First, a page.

by David McGunity, MP
Chair, National Security and Intelligence Committee of Parliamentarians
Canada’s new National Security and Intelligence Committee of Parliamentarians (NSICOP) is preparing to deliver its inaugural annual report to Prime Minister Justin Trudeau, a milestone in the country’s effort to modernize and strengthen independent review of the national security and intelligence community.
Established in June 2017, the multi-party committee of lawmakers from the House of Commons and Senate is vested with the responsibility to review the legislative, regulatory, policy, administrative and financial affairs of the national security and intelligence establishment. Canada joins its closest intelligence allies (US, UK, Australia and New Zealand) who all have legislative bodies that review national security and intelligence matters.
The National Security and Intelligence Committee of Parliamentarians Act, 2017, grants NSICOP broad statutory authority to access highly classified information, hold in-camera hearings, and report findings and recommendations to the prime minister.
The initiative is the cornerstone of a revamped external review structure intended to help bridge the gap between Canada’s current regime and the integrated and networked activities of modern security and intelligence work.
The committee’s primary focus is strategic security and intelligence issues and efficacy. It is the sole review body with jurisdiction to follow and explore national security and intelligence issues and activities across the whole of government.
Its remit covers eight core organizations and 14 federal departments and agencies with national security responsibilities.
Previously, the activities of only three agencies have been routinely audited by three small, independent bodies that focus on compliance with the law and deal with public complaints. Direct oversight remains a function of ministerial accountability.
The committee can examine any activity organized by a department that relates to national security and intelligence or any matter relating to national security or intelligence referred by federal ministers. It has statutory authority to demand any information under the control of a department and related to the committee’s mandate including information protected by litigation privilege or by solicitor-client privilege or the professional secrecy of advocates and notaries.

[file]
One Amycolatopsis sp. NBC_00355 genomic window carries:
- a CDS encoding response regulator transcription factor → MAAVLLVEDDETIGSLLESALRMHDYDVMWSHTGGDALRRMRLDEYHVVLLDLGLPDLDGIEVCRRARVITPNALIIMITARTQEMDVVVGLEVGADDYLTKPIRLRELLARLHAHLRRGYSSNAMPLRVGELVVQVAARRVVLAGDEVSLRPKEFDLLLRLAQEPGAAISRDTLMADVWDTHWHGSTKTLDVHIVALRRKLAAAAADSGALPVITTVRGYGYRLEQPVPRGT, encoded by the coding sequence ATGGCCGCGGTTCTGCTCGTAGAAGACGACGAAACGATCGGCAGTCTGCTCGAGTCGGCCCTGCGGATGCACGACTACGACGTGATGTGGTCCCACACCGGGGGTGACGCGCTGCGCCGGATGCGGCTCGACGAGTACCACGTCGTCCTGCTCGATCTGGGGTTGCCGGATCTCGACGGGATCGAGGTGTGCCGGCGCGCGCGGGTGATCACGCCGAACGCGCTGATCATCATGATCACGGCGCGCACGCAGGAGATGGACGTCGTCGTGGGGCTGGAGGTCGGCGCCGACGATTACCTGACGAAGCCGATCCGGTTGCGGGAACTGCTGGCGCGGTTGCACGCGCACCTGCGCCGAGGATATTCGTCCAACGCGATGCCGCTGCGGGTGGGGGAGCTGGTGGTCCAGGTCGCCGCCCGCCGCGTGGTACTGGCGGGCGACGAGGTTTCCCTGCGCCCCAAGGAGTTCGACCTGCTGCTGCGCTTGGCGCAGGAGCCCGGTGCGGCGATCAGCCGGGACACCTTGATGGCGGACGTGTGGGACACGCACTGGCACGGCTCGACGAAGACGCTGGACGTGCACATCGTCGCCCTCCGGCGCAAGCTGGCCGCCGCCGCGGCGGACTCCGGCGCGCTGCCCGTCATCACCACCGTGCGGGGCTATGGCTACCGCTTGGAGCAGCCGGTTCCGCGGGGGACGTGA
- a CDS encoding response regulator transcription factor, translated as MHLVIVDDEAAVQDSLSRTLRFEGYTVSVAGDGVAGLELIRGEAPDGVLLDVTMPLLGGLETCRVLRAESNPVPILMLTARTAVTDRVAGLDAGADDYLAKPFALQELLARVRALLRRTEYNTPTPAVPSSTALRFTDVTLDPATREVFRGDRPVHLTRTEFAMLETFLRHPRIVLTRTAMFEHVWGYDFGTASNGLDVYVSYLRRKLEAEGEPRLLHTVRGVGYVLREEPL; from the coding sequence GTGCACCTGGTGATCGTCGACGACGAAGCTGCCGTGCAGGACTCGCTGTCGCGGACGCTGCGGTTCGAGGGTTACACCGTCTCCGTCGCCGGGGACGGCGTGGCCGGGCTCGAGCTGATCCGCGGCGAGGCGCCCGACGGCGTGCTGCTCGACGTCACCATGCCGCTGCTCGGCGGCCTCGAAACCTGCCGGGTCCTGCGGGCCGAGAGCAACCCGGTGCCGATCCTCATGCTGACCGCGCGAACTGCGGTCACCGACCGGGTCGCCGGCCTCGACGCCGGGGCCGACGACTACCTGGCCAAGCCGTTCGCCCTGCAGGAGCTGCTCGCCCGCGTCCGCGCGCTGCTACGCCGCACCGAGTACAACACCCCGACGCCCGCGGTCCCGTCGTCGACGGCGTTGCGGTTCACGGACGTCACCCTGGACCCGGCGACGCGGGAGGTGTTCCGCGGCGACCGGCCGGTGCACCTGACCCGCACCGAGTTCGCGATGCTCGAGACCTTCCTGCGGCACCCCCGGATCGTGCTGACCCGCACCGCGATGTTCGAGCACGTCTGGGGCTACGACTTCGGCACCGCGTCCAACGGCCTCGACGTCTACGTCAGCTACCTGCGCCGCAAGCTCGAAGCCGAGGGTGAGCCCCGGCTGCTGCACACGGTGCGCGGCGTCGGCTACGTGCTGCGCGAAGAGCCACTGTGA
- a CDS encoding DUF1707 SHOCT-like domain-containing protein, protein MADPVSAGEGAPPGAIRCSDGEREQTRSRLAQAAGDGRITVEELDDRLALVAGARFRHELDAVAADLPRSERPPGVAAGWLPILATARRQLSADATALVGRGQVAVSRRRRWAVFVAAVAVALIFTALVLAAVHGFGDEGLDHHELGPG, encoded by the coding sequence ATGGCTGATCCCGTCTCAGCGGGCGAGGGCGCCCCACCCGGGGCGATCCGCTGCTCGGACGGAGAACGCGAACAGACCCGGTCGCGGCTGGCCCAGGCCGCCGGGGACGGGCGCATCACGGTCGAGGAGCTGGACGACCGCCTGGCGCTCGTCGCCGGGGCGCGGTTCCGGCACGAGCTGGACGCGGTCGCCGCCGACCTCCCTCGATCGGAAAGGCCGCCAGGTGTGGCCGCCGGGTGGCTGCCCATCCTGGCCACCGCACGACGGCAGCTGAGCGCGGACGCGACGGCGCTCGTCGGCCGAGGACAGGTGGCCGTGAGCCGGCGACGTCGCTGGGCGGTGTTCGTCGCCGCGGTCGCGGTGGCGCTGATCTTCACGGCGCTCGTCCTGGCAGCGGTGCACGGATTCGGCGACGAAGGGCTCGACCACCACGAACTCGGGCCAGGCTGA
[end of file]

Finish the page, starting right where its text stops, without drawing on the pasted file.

It is prohibited from accessing Cabinet confidences, the identities of confidential sources, information on the federal Witness Protection Program and details on active police investigations that may lead to a prosecution. It also cannot review matters that the appropriate minister believes would be injurious to national security or information the minister constitutes as special operational information, as defined in the Security of Information Act. The committee has no right of appeal, but must report the number of times annually, if any, a minister rejects such requests and may note its dissatisfaction in its annual report.
The Minister of Public Safety and Emergency Preparedness, the Hon. Ralph Goodale, and I held discussions with the United Kingdom, the United States, France and New Zealand to examine their Parliamentary committees. We came to view several elements of the British model – the Intelligence and Security Committee of Parliament (ISC) – as the preferred template.
NSICOP is not a traditional parliamentary committee, but an independent committee of parliamentarians not subject to parliamentary rules and procedures and not constrained by the inability of parliamentarians to access state secrets.
The committee resides within the executive branch, generally meets in private and submits its reports to the prime minister. Members have Top Secret security clearance, are permanently bound to secrecy by Canada’s Security of Information Act and cannot claim parliamentary privilege in defence of any criminal breach. We are supported by a small secretariat of public servants with expertise in the federal security and intelligence domain.
A public version of committee reports, redacted for information injurious to national security, defence or international relations, must be tabled in both houses of Parliament. The committee can also, at any time, submit special, ad-hoc reports related to its mandate to the prime minister and appropriate minister.
Our relationships with Canada’s other three review bodies are vital to the goal of building an integrated and complimentary system equipped to review 21st century security and intelligence activities. The NSICOP Act empowers other review bodies to provide the committee information under their control and related to the committee’s mandate. The legislation instructs our committee and the three review bodies to take all reasonable steps to cooperate and avoid unnecessary duplication of work.
Proposed government national security legislation, Bill C-59, now before the Senate of Canada, would create a new National Security and Intelligence Review Agency (NSIRA), responsible for ensuring Canada’s national security agencies are complying with the law. As well, a new and independent Intelligence Commissioner (IC) would ensure that ministerial authorizations related to foreign intelligence, cybersecurity and the collection and retention of datasets are justified and reasonable.
Our overarching intention is to help ensure that both national security and Canadians’ rights and freedoms are protected by lawful, appropriate and effective means. We remain committed to contributing to an informed continuing public conversation about the state of our national security.
This article first appeared in the Parliamentary Network Review, December 2018.